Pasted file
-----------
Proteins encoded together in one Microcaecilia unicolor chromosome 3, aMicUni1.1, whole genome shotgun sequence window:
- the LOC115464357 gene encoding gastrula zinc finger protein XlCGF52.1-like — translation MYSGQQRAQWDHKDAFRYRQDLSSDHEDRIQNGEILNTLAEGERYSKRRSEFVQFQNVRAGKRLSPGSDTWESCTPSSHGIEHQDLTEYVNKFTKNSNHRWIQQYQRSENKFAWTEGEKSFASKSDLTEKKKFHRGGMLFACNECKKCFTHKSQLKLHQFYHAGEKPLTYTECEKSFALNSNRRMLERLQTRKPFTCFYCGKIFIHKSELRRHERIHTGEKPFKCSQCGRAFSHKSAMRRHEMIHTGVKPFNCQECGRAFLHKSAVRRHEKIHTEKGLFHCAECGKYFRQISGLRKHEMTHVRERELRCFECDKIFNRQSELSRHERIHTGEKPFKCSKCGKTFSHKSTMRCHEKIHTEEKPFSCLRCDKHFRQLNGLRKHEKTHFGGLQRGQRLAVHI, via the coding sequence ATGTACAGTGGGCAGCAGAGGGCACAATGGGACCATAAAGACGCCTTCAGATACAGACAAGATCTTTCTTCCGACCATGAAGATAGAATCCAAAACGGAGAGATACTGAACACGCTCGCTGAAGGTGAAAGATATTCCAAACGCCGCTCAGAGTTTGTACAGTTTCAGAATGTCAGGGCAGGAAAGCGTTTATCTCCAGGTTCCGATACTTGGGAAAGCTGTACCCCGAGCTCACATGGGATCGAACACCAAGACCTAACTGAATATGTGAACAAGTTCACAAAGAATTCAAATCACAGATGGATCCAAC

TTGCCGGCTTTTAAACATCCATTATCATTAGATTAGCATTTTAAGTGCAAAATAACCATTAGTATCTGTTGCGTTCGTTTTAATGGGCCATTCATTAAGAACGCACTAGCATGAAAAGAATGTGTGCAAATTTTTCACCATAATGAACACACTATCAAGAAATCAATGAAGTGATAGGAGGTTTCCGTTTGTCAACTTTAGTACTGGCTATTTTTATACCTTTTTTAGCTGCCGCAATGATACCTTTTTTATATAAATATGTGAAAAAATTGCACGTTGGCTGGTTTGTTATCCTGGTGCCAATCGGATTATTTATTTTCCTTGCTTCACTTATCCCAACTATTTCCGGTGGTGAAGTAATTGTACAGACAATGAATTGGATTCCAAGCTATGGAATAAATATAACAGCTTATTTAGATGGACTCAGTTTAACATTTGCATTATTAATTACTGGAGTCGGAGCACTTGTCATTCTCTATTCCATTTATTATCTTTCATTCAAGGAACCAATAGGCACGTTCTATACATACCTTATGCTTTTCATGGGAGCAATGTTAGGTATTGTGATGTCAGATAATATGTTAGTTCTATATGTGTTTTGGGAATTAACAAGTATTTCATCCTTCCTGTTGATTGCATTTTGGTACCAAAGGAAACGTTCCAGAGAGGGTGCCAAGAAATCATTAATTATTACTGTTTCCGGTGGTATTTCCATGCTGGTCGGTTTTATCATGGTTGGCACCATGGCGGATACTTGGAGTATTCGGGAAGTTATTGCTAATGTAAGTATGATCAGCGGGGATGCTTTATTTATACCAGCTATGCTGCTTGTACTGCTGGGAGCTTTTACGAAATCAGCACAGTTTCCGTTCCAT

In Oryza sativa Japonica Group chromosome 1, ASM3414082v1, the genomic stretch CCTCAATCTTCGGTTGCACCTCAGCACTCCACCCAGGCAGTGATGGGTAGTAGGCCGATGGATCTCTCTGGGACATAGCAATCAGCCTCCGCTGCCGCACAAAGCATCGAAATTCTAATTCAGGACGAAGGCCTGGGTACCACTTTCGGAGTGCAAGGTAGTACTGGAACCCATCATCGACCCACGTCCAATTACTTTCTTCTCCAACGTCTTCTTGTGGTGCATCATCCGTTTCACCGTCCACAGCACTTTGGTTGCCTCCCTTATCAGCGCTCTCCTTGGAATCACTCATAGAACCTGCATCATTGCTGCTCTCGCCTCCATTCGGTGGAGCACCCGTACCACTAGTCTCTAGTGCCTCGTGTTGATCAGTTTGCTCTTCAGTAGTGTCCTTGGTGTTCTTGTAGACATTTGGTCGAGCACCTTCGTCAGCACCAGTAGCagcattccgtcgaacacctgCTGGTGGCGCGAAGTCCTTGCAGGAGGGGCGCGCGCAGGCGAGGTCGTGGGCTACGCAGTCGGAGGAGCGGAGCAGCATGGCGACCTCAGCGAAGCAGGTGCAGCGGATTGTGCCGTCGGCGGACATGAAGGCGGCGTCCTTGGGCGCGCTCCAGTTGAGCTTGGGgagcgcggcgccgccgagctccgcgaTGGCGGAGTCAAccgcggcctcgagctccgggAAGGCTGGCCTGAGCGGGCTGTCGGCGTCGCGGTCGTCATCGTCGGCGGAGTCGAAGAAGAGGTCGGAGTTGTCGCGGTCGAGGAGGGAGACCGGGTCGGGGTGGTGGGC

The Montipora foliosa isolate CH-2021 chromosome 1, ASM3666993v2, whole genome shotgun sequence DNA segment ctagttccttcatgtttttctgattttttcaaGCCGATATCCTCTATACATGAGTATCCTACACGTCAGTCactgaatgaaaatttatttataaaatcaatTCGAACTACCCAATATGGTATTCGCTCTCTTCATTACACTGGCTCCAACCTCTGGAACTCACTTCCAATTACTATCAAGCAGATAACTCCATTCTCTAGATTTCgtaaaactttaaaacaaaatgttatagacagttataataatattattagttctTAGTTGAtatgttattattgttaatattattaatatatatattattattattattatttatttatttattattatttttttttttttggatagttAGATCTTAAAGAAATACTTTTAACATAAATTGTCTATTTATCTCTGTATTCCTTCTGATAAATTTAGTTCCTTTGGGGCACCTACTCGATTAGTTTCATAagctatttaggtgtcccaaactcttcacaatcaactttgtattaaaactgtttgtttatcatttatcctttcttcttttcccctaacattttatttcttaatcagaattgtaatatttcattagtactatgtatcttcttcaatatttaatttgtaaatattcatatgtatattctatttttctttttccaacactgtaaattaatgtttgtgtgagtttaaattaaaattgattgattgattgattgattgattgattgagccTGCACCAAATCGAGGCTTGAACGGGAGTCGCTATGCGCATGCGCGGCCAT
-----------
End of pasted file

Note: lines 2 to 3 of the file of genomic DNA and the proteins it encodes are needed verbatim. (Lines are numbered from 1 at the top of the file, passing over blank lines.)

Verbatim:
- the LOC115464357 gene encoding gastrula zinc finger protein XlCGF52.1-like — translation MYSGQQRAQWDHKDAFRYRQDLSSDHEDRIQNGEILNTLAEGERYSKRRSEFVQFQNVRAGKRLSPGSDTWESCTPSSHGIEHQDLTEYVNKFTKNSNHRWIQQYQRSENKFAWTEGEKSFASKSDLTEKKKFHRGGMLFACNECKKCFTHKSQLKLHQFYHAGEKPLTYTECEKSFALNSNRRMLERLQTRKPFTCFYCGKIFIHKSELRRHERIHTGEKPFKCSQCGRAFSHKSAMRRHEMIHTGVKPFNCQECGRAFLHKSAVRRHEKIHTEKGLFHCAECGKYFRQISGLRKHEMTHVRERELRCFECDKIFNRQSELSRHERIHTGEKPFKCSKCGKTFSHKSTMRCHEKIHTEEKPFSCLRCDKHFRQLNGLRKHEKTHFGGLQRGQRLAVHI, via the coding sequence ATGTACAGTGGGCAGCAGAGGGCACAATGGGACCATAAAGACGCCTTCAGATACAGACAAGATCTTTCTTCCGACCATGAAGATAGAATCCAAAACGGAGAGATACTGAACACGCTCGCTGAAGGTGAAAGATATTCCAAACGCCGCTCAGAGTTTGTACAGTTTCAGAATGTCAGGGCAGGAAAGCGTTTATCTCCAGGTTCCGATACTTGGGAAAGCTGTACCCCGAGCTCACATGGGATCGAACACCAAGACCTAACTGAATATGTGAACAAGTTCACAAAGAATTCAAATCACAGATGGATCCAAC

TTGCCGGCTTTTAAACATCCATTATCATTAGATTAGCATTTTAAGTGCAAAATAACCATTAGTATCTGTTGCGTTCGTTTTAATGGGCCATTCATTAAGAACGCACTAGCATGAAAAGAATGTGTGCAAATTTTTCACCATAATGAACACACTATCAAGAAATCAATGAAGTGATAGGAGGTTTCCGTTTGTCAACTTTAGTACTGGCTATTTTTATACCTTTTTTAGCTGCCGCAATGATACCTTTTTTATATAAATATGTGAAAAAATTGCACGTTGGCTGGTTTGTTATCCTGGTGCCAATCGGATTATTTATTTTCCTTGCTTCACTTATCCCAACTATTTCCGGTGGTGAAGTAATTGTACAGACAATGAATTGGATTCCAAGCTATGGAATAAATATAACAGCTTATTTAGATGGACTCAGTTTAACATTTGCATTATTAATTACTGGAGTCGGAGCACTTGTCATTCTCTATTCCATTTATTATCTTTCATTCAAGGAACCAATAGGCACGTTCTATACATACCTTATGCTTTTCATGGGAGCAATGTTAGGTATTGTGATGTCAGATAATATGTTAGTTCTATATGTGTTTTGGGAATTAACAAGTATTTCATCCTTCCTGTTGATTGCATTTTGGTACCAAAGGAAACGTTCCAGAGAGGGTGCCAAGAAATCATTAATTATTACTGTTTCCGGTGGTATTTCCATGCTGGTCGGTTTTATCATGGTTGGCACCATGGCGGATACTTGGAGTATTCGGGAAGTTATTGCTAATGTAAGTATGATCAGCGGGGATGCTTTATTTATACCAGCTATGCTGCTTGTACTGCTGGGAGCTTTTACGAAATCAGCACAGTTTCCGTTCCAT